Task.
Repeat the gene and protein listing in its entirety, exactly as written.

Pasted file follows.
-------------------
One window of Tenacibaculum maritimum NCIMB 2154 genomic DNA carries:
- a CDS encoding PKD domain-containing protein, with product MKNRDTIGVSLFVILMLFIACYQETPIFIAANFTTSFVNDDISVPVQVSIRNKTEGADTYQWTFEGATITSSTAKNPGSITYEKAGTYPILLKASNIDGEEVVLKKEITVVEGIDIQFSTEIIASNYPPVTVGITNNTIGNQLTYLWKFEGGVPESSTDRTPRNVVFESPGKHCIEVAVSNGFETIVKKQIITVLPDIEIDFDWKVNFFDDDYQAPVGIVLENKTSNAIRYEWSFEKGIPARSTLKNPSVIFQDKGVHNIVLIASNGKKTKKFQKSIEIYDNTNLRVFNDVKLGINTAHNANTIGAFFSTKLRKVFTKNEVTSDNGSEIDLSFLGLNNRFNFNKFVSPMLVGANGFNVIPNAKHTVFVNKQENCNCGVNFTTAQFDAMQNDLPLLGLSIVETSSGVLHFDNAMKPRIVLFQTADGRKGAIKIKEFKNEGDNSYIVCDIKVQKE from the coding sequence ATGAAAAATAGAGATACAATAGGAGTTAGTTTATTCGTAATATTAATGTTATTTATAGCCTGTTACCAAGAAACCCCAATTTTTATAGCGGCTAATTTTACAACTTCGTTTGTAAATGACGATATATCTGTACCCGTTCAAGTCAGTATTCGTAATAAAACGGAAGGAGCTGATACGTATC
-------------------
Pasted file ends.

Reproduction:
One window of Tenacibaculum maritimum NCIMB 2154 genomic DNA carries:
- a CDS encoding PKD domain-containing protein, with product MKNRDTIGVSLFVILMLFIACYQETPIFIAANFTTSFVNDDISVPVQVSIRNKTEGADTYQWTFEGATITSSTAKNPGSITYEKAGTYPILLKASNIDGEEVVLKKEITVVEGIDIQFSTEIIASNYPPVTVGITNNTIGNQLTYLWKFEGGVPESSTDRTPRNVVFESPGKHCIEVAVSNGFETIVKKQIITVLPDIEIDFDWKVNFFDDDYQAPVGIVLENKTSNAIRYEWSFEKGIPARSTLKNPSVIFQDKGVHNIVLIASNGKKTKKFQKSIEIYDNTNLRVFNDVKLGINTAHNANTIGAFFSTKLRKVFTKNEVTSDNGSEIDLSFLGLNNRFNFNKFVSPMLVGANGFNVIPNAKHTVFVNKQENCNCGVNFTTAQFDAMQNDLPLLGLSIVETSSGVLHFDNAMKPRIVLFQTADGRKGAIKIKEFKNEGDNSYIVCDIKVQKE from the coding sequence ATGAAAAATAGAGATACAATAGGAGTTAGTTTATTCGTAATATTAATGTTATTTATAGCCTGTTACCAAGAAACCCCAATTTTTATAGCGGCTAATTTTACAACTTCGTTTGTAAATGACGATATATCTGTACCCGTTCAAGTCAGTATTCGTAATAAAACGGAAGGAGCTGATACGTATC